Snow in Different Languages: Snow are small particles of ice that grow in cold atmosphere. They are dispersed in the clouds and then fall in very cold temperature. Snow constitutes frozen crystals of water for the whole of its life cycle, emerging with ice crystals forming in the atmosphere under appropriate conditions, rising to millimeter level, precipitating and accumulating on surfaces, metamorphosing in place, and finally freezing, sliding or sublimating away.
How to Say Snow in 88 Different Languages
|Different Languages||Word Snow|
|Chinese Simplified||雪 (xuě)|
|Chinese Traditional||雪 (xuě)|
Snowflakes cluster around atmospheric particles by attracting super cool water droplets that form into hexagonal crystals. Snowflakes assume a variety of forms. The polar regions, northernmost part of the Northern Hemisphere, and mountain regions around the world, are large-scale ice-prone, because of cold temperatures and humidity. Ice is mainly restricted to mountain regions outside the Antarctica in the Southern Hemisphere.
Snow affects human activities including transportation such as the need to keep roads, wings and windows clear; in agriculture to provide crops with water and animal welfare; snow effects warfare. Snow also affects ecosystems by providing a layer of insulation in the winter in which plants and animals can survive the cold.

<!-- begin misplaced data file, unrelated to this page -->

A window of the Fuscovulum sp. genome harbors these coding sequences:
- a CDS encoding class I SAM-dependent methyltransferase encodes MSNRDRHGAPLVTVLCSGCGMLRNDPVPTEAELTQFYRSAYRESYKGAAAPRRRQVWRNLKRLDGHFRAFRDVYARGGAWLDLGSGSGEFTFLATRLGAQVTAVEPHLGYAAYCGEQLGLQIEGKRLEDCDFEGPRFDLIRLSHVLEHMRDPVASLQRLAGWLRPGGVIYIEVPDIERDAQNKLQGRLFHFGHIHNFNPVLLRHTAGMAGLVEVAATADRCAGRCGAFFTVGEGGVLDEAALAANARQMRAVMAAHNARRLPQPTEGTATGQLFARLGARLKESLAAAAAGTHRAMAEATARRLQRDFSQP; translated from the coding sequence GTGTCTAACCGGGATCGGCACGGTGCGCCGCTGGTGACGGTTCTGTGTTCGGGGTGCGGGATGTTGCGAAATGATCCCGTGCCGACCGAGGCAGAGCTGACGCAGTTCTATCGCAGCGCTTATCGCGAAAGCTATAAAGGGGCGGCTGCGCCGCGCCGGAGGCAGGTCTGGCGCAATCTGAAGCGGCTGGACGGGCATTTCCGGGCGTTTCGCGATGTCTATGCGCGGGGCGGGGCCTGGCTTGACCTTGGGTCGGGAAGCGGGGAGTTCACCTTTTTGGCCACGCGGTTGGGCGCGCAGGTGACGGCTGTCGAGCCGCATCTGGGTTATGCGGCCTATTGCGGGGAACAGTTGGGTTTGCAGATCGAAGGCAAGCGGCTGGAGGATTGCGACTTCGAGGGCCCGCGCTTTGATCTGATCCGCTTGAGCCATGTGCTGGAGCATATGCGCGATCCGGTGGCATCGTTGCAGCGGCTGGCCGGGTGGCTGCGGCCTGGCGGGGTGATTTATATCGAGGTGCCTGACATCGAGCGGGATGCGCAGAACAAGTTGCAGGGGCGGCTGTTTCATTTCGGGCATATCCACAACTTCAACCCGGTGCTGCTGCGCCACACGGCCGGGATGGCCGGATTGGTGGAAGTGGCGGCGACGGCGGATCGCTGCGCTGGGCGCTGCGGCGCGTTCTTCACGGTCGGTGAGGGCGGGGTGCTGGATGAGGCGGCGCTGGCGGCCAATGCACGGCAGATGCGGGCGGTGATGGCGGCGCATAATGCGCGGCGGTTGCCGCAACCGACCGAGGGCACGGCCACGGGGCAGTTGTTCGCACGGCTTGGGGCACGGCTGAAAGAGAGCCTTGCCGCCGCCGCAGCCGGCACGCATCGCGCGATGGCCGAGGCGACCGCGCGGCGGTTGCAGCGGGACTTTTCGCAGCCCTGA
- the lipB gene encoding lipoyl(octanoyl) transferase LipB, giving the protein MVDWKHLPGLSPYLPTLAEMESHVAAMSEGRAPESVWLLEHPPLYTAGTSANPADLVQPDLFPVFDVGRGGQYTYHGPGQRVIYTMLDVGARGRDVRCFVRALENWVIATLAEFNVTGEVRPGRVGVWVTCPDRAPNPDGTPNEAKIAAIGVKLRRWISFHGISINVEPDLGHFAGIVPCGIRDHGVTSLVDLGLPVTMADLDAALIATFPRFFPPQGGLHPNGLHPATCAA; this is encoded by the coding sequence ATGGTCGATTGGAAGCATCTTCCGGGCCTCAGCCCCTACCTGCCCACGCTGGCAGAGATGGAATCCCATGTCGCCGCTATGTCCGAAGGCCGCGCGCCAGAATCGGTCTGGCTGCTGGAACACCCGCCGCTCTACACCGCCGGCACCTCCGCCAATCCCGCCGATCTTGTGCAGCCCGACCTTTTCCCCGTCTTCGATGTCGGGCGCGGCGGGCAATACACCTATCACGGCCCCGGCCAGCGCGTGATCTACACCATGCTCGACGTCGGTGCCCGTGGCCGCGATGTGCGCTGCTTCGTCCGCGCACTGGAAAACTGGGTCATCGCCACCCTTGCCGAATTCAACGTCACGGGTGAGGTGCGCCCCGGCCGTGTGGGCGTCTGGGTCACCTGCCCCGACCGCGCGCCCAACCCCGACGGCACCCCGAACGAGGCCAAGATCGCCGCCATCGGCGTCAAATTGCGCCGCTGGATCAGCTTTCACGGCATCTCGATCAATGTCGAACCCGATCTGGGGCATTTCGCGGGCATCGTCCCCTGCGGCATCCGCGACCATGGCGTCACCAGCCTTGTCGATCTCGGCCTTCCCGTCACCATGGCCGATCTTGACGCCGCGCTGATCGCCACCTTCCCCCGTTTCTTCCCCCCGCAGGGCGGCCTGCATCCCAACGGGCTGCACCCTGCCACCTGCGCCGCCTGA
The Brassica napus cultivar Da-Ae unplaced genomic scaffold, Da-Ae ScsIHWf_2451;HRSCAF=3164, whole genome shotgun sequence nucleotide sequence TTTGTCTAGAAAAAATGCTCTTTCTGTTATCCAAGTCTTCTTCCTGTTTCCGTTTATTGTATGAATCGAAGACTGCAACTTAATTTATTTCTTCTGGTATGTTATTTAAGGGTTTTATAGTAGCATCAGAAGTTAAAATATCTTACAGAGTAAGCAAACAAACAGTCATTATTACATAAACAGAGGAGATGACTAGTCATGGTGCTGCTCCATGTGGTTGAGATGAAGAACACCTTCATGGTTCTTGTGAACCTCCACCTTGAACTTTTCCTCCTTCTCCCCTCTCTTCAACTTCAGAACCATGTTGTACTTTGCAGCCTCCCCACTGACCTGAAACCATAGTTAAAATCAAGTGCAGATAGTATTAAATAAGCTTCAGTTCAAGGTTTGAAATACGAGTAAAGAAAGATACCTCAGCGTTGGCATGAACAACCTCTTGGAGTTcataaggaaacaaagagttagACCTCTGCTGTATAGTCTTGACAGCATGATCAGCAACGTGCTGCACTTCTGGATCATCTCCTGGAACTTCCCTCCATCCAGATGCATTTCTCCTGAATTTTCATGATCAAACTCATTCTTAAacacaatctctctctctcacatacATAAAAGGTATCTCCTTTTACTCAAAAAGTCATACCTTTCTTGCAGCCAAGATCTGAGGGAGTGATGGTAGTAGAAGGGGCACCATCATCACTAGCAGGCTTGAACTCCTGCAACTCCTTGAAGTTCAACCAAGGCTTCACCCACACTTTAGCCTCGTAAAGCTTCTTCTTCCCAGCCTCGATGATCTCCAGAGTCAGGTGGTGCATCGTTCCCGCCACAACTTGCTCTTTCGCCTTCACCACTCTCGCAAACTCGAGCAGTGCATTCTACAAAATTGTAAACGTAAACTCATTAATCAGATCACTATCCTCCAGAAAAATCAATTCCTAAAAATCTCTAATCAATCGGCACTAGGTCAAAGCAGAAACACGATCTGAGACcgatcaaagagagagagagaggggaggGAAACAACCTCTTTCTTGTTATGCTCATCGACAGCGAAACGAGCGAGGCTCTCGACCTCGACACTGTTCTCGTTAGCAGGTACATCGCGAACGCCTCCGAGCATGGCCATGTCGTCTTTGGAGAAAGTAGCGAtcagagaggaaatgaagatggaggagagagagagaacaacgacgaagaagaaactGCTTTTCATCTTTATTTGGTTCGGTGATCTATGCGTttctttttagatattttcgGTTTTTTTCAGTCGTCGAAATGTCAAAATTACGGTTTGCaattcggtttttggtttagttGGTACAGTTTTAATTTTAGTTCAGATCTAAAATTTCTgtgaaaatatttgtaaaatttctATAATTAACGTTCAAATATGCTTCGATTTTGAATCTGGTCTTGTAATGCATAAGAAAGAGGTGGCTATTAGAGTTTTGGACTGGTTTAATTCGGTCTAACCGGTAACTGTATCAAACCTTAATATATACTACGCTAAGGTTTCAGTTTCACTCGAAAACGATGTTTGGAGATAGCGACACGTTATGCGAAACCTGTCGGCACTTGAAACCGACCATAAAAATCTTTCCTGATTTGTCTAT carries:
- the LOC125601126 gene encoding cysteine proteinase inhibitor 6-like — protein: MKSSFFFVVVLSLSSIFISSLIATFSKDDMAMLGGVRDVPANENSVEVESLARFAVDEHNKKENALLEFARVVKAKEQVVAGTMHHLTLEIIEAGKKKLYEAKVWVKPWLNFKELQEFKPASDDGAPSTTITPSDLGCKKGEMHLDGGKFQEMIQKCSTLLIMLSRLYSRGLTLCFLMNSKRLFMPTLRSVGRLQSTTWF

It can also be classified as a mineral because snow is made up of frozen water or ice. A mineral is an inorganically created, uniform solid with an orderly atomic structure and a definite chemical composition. Ice occurs naturally, with temperatures below 0 degrees Celsius (32 degrees F). It is homogeneous, formed inorganically (of one material), and has an ordered atomic structure. Ice has a clear chemical composition (H20), with unique bonding of hydrogen and oxygen atoms.
Snow supports a wide range of animals on and below the surface. Many invertebrates, including spiders, wasps, beetles, snow scorpionflys and springtails, thrive in snow. Typically, such arthropods are active at temperatures below -5 ° C (23 ° F).
When you look at a snowflake under a microscope, you can see that every crystal has a beautiful, symmetrical six-spoken form. No two snowflakes are ever same. Every snowflake has a different structure and have millions of shapes.